Modern Homesteading: Simple Steps toward Sustainability
Did you know that food makes up the largest percentage of waste in US landfills? On average, we toss 40% of our food in the trashcan, where it ends up in oxygen-deprived landfills to sit for years – largely intact – producing large volumes of methane, a very potent greenhouse gas. Not only is it harming the environment, and burdening our already overflowing landfills, but as a nation we are effectively throwing out $165 billion each year, when one considers the costs to grow, ship and dispose of all that uneaten food.
But there are simple steps that each of us can take to restore the balance and reduce the environmental impacts of food waste.
We can start by buying less, and processing or preserving excess food when we have it, so that it can be enjoyed at a later date. Interested in learning more about food preservation? Join us for our free Modern Homesteading Preserving Workshop, September 14.
If you find yourself with more than you can eat, share your bounty with those in need. With one in seven US households currently food insecure, reducing food waste can be as simple as donating food to the neighborhood pantry or making a home-cooked meal for a friend. While these steps require you to make small changes in your buying and eating habits, shopping and cooking smart can become second nature in no time and help to save you money and protect the planet. If you take these steps, you’ll find that far less food is headed for the garbage.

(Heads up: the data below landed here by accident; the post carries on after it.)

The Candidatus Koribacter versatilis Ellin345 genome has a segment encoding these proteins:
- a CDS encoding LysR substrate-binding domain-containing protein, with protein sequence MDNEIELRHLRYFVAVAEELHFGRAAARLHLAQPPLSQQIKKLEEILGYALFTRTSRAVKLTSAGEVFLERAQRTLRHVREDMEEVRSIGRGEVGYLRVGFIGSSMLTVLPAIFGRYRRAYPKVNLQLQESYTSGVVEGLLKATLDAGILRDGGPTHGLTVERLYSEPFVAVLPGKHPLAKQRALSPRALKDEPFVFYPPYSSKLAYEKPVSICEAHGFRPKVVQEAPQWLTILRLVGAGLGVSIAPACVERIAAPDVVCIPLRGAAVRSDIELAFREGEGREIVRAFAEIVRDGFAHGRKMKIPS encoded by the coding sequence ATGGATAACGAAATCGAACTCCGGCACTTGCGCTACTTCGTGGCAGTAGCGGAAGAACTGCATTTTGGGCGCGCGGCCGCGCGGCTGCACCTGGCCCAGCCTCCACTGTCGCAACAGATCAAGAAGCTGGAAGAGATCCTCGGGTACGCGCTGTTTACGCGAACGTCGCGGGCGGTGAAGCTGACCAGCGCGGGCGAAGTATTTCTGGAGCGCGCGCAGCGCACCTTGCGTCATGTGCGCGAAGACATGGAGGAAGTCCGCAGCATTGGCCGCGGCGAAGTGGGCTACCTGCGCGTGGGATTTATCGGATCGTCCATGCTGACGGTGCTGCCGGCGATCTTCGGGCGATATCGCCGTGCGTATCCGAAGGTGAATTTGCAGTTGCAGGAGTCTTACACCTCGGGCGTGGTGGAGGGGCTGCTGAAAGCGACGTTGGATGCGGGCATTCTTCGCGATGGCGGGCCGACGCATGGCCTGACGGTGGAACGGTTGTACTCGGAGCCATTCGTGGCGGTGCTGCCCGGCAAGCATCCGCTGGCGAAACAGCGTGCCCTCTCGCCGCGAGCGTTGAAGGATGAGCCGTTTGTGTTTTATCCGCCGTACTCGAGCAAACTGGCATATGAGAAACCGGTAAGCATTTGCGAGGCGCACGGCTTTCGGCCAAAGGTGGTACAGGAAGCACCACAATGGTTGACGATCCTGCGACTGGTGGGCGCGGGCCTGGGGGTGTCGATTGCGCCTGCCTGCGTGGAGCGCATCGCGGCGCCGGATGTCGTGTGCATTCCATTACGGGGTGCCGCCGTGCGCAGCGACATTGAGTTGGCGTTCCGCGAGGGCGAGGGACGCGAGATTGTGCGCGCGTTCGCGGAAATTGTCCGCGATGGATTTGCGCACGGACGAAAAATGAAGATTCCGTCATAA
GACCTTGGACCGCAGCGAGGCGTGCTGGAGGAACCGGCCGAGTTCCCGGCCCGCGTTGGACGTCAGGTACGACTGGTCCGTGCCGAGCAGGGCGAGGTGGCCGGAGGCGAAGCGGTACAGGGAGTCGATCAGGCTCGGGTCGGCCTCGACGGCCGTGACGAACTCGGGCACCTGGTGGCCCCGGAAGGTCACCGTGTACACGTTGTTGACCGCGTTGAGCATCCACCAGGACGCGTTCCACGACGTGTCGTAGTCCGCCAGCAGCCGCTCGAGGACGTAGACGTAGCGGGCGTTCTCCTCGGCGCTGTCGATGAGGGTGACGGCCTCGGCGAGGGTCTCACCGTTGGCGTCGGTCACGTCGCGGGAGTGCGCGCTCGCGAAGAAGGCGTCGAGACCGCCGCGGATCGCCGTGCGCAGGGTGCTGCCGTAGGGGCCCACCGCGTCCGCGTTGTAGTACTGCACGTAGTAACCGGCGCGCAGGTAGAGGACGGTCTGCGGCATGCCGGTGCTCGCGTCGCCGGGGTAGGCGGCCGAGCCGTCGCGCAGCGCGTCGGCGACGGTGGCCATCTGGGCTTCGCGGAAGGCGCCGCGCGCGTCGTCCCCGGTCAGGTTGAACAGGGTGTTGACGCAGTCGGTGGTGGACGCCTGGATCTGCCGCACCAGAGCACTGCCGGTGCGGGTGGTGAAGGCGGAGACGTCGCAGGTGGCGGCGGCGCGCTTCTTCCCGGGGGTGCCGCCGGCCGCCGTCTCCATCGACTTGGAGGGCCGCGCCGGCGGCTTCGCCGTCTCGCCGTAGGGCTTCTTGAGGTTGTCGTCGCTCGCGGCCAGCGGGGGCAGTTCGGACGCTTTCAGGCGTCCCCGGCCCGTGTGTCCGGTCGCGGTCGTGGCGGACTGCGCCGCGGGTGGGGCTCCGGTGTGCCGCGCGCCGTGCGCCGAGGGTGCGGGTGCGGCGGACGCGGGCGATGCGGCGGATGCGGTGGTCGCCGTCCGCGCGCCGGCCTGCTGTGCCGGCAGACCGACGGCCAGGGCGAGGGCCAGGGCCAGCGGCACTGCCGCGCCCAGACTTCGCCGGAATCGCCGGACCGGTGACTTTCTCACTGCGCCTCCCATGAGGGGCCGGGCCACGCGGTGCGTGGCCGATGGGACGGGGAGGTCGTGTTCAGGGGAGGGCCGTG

Some amount of food waste is inevitable though, but that doesn’t mean it has to be destined for the landfill. A simple step anyone can take to further reduce food waste is composting. You can compost whether you own five acres or rent 500 square feet. Not only does composting keep food out of the waste stream, but it also provides you with a nutrient-rich soil additive that you can use in your home or garden, thereby saving you even more money in lawn care costs.